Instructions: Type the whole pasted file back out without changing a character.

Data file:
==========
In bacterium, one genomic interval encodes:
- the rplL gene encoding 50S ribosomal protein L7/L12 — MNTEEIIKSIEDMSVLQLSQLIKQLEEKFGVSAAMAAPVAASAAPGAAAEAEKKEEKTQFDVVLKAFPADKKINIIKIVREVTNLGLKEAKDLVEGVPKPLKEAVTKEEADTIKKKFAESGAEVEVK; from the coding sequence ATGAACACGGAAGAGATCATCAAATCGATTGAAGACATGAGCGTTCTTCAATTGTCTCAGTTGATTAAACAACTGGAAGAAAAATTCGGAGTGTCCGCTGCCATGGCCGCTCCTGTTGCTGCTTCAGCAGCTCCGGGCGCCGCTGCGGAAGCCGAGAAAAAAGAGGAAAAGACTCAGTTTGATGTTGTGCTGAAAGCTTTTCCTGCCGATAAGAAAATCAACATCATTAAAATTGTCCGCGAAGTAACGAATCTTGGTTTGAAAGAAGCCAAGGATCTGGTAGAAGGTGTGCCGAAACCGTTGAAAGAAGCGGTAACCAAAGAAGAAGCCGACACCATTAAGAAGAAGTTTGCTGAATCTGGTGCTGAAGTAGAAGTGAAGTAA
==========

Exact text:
In bacterium, one genomic interval encodes:
- the rplL gene encoding 50S ribosomal protein L7/L12 — MNTEEIIKSIEDMSVLQLSQLIKQLEEKFGVSAAMAAPVAASAAPGAAAEAEKKEEKTQFDVVLKAFPADKKINIIKIVREVTNLGLKEAKDLVEGVPKPLKEAVTKEEADTIKKKFAESGAEVEVK; from the coding sequence ATGAACACGGAAGAGATCATCAAATCGATTGAAGACATGAGCGTTCTTCAATTGTCTCAGTTGATTAAACAACTGGAAGAAAAATTCGGAGTGTCCGCTGCCATGGCCGCTCCTGTTGCTGCTTCAGCAGCTCCGGGCGCCGCTGCGGAAGCCGAGAAAAAAGAGGAAAAGACTCAGTTTGATGTTGTGCTGAAAGCTTTTCCTGCCGATAAGAAAATCAACATCATTAAAATTGTCCGCGAAGTAACGAATCTTGGTTTGAAAGAAGCCAAGGATCTGGTAGAAGGTGTGCCGAAACCGTTGAAAGAAGCGGTAACCAAAGAAGAAGCCGACACCATTAAGAAGAAGTTTGCTGAATCTGGTGCTGAAGTAGAAGTGAAGTAA